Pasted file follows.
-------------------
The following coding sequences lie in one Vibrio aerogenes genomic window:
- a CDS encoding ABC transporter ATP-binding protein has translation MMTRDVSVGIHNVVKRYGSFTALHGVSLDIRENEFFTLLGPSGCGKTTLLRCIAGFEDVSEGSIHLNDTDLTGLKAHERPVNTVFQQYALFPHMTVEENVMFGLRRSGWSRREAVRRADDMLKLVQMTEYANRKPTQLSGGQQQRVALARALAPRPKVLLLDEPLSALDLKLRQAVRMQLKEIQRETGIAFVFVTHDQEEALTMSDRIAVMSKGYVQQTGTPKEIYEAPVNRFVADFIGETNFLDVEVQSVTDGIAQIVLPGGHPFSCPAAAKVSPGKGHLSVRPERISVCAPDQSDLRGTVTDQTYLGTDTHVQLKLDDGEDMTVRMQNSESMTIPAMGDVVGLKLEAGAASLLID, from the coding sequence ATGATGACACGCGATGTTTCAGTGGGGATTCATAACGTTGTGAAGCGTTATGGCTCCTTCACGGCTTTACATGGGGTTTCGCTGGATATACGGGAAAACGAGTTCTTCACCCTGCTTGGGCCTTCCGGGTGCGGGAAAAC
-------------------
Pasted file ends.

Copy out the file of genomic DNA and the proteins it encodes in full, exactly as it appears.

The following coding sequences lie in one Vibrio aerogenes genomic window:
- a CDS encoding ABC transporter ATP-binding protein has translation MMTRDVSVGIHNVVKRYGSFTALHGVSLDIRENEFFTLLGPSGCGKTTLLRCIAGFEDVSEGSIHLNDTDLTGLKAHERPVNTVFQQYALFPHMTVEENVMFGLRRSGWSRREAVRRADDMLKLVQMTEYANRKPTQLSGGQQQRVALARALAPRPKVLLLDEPLSALDLKLRQAVRMQLKEIQRETGIAFVFVTHDQEEALTMSDRIAVMSKGYVQQTGTPKEIYEAPVNRFVADFIGETNFLDVEVQSVTDGIAQIVLPGGHPFSCPAAAKVSPGKGHLSVRPERISVCAPDQSDLRGTVTDQTYLGTDTHVQLKLDDGEDMTVRMQNSESMTIPAMGDVVGLKLEAGAASLLID, from the coding sequence ATGATGACACGCGATGTTTCAGTGGGGATTCATAACGTTGTGAAGCGTTATGGCTCCTTCACGGCTTTACATGGGGTTTCGCTGGATATACGGGAAAACGAGTTCTTCACCCTGCTTGGGCCTTCCGGGTGCGGGAAAAC